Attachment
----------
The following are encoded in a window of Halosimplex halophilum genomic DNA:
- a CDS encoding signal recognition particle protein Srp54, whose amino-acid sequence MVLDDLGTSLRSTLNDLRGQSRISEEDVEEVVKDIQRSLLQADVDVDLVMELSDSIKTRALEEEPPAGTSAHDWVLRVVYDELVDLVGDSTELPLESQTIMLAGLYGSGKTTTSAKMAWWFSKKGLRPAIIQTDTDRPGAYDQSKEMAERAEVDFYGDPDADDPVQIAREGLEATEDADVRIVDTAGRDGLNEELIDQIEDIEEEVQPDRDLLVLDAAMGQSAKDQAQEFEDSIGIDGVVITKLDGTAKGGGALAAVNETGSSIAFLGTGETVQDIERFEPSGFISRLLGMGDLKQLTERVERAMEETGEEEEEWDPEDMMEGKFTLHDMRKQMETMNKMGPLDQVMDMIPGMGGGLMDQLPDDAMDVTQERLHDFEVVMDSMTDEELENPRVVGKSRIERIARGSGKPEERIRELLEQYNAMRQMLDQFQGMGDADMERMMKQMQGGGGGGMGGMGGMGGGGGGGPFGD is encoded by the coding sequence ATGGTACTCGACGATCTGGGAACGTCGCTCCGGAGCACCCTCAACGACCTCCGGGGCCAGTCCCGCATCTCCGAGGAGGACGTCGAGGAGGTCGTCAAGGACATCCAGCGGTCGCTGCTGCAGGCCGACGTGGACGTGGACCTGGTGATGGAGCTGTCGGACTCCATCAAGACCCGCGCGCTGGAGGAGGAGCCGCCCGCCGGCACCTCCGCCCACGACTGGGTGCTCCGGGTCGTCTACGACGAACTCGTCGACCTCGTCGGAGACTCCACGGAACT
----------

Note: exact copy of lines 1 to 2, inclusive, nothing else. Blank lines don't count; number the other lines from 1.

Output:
The following are encoded in a window of Halosimplex halophilum genomic DNA:
- a CDS encoding signal recognition particle protein Srp54, whose amino-acid sequence MVLDDLGTSLRSTLNDLRGQSRISEEDVEEVVKDIQRSLLQADVDVDLVMELSDSIKTRALEEEPPAGTSAHDWVLRVVYDELVDLVGDSTELPLESQTIMLAGLYGSGKTTTSAKMAWWFSKKGLRPAIIQTDTDRPGAYDQSKEMAERAEVDFYGDPDADDPVQIAREGLEATEDADVRIVDTAGRDGLNEELIDQIEDIEEEVQPDRDLLVLDAAMGQSAKDQAQEFEDSIGIDGVVITKLDGTAKGGGALAAVNETGSSIAFLGTGETVQDIERFEPSGFISRLLGMGDLKQLTERVERAMEETGEEEEEWDPEDMMEGKFTLHDMRKQMETMNKMGPLDQVMDMIPGMGGGLMDQLPDDAMDVTQERLHDFEVVMDSMTDEELENPRVVGKSRIERIARGSGKPEERIRELLEQYNAMRQMLDQFQGMGDADMERMMKQMQGGGGGGMGGMGGMGGGGGGGPFGD is encoded by the coding sequence ATGGTACTCGACGATCTGGGAACGTCGCTCCGGAGCACCCTCAACGACCTCCGGGGCCAGTCCCGCATCTCCGAGGAGGACGTCGAGGAGGTCGTCAAGGACATCCAGCGGTCGCTGCTGCAGGCCGACGTGGACGTGGACCTGGTGATGGAGCTGTCGGACTCCATCAAGACCCGCGCGCTGGAGGAGGAGCCGCCCGCCGGCACCTCCGCCCACGACTGGGTGCTCCGGGTCGTCTACGACGAACTCGTCGACCTCGTCGGAGACTCCACGGAACT